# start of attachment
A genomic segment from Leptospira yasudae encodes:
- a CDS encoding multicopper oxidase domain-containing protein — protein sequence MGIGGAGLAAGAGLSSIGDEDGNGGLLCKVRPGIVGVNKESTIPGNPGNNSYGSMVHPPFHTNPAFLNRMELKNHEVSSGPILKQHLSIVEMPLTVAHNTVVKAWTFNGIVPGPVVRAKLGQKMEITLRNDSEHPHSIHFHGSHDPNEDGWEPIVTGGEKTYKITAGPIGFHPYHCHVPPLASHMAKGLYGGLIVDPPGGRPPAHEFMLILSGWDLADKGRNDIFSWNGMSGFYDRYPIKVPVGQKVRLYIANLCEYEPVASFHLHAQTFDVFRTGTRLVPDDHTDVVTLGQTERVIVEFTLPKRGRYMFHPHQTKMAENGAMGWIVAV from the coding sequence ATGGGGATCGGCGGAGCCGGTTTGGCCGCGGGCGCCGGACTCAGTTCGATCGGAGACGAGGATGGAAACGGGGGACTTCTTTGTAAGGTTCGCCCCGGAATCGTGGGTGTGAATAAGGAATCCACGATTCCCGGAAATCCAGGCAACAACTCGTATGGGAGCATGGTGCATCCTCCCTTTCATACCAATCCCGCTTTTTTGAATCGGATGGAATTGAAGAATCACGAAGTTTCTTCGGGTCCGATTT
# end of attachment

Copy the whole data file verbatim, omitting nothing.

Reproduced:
A genomic segment from Leptospira yasudae encodes:
- a CDS encoding multicopper oxidase domain-containing protein — protein sequence MGIGGAGLAAGAGLSSIGDEDGNGGLLCKVRPGIVGVNKESTIPGNPGNNSYGSMVHPPFHTNPAFLNRMELKNHEVSSGPILKQHLSIVEMPLTVAHNTVVKAWTFNGIVPGPVVRAKLGQKMEITLRNDSEHPHSIHFHGSHDPNEDGWEPIVTGGEKTYKITAGPIGFHPYHCHVPPLASHMAKGLYGGLIVDPPGGRPPAHEFMLILSGWDLADKGRNDIFSWNGMSGFYDRYPIKVPVGQKVRLYIANLCEYEPVASFHLHAQTFDVFRTGTRLVPDDHTDVVTLGQTERVIVEFTLPKRGRYMFHPHQTKMAENGAMGWIVAV from the coding sequence ATGGGGATCGGCGGAGCCGGTTTGGCCGCGGGCGCCGGACTCAGTTCGATCGGAGACGAGGATGGAAACGGGGGACTTCTTTGTAAGGTTCGCCCCGGAATCGTGGGTGTGAATAAGGAATCCACGATTCCCGGAAATCCAGGCAACAACTCGTATGGGAGCATGGTGCATCCTCCCTTTCATACCAATCCCGCTTTTTTGAATCGGATGGAATTGAAGAATCACGAAGTTTCTTCGGGTCCGATTT